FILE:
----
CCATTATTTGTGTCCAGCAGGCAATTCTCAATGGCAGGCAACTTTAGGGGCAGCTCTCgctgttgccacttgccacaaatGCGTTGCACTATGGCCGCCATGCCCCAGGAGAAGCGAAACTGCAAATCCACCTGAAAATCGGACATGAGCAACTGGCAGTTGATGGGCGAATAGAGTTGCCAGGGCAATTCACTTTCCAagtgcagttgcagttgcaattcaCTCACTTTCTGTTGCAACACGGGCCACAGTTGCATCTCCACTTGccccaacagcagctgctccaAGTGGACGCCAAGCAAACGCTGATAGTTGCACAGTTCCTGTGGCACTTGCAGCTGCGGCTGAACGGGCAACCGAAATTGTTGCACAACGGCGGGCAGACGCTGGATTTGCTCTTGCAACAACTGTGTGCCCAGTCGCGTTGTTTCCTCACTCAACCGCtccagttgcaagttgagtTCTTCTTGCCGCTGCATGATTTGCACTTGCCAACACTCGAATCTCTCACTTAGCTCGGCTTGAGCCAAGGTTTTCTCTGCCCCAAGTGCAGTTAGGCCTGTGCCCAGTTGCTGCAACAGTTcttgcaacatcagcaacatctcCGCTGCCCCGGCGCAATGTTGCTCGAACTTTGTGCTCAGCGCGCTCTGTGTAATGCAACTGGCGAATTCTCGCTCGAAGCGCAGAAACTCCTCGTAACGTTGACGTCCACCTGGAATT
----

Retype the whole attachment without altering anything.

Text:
CCATTATTTGTGTCCAGCAGGCAATTCTCAATGGCAGGCAACTTTAGGGGCAGCTCTCgctgttgccacttgccacaaatGCGTTGCACTATGGCCGCCATGCCCCAGGAGAAGCGAAACTGCAAATCCACCTGAAAATCGGACATGAGCAACTGGCAGTTGATGGGCGAATAGAGTTGCCAGGGCAATTCACTTTCCAagtgcagttgcagttgcaattcaCTCACTTTCTGTTGCAACACGGGCCACAGTTGCATCTCCACTTGccccaacagcagctgctccaAGTGGACGCCAAGCAAACGCTGATAGTTGCACAGTTCCTGTGGCACTTGCAGCTGCGGCTGAACGGGCAACCGAAATTGTTGCACAACGGCGGGCAGACGCTGGATTTGCTCTTGCAACAACTGTGTGCCCAGTCGCGTTGTTTCCTCACTCAACCGCtccagttgcaagttgagtTCTTCTTGCCGCTGCATGATTTGCACTTGCCAACACTCGAATCTCTCACTTAGCTCGGCTTGAGCCAAGGTTTTCTCTGCCCCAAGTGCAGTTAGGCCTGTGCCCAGTTGCTGCAACAGTTcttgcaacatcagcaacatctcCGCTGCCCCGGCGCAATGTTGCTCGAACTTTGTGCTCAGCGCGCTCTGTGTAATGCAACTGGCGAATTCTCGCTCGAAGCGCAGAAACTCCTCGTAACGTTGACGTCCACCTGGAATT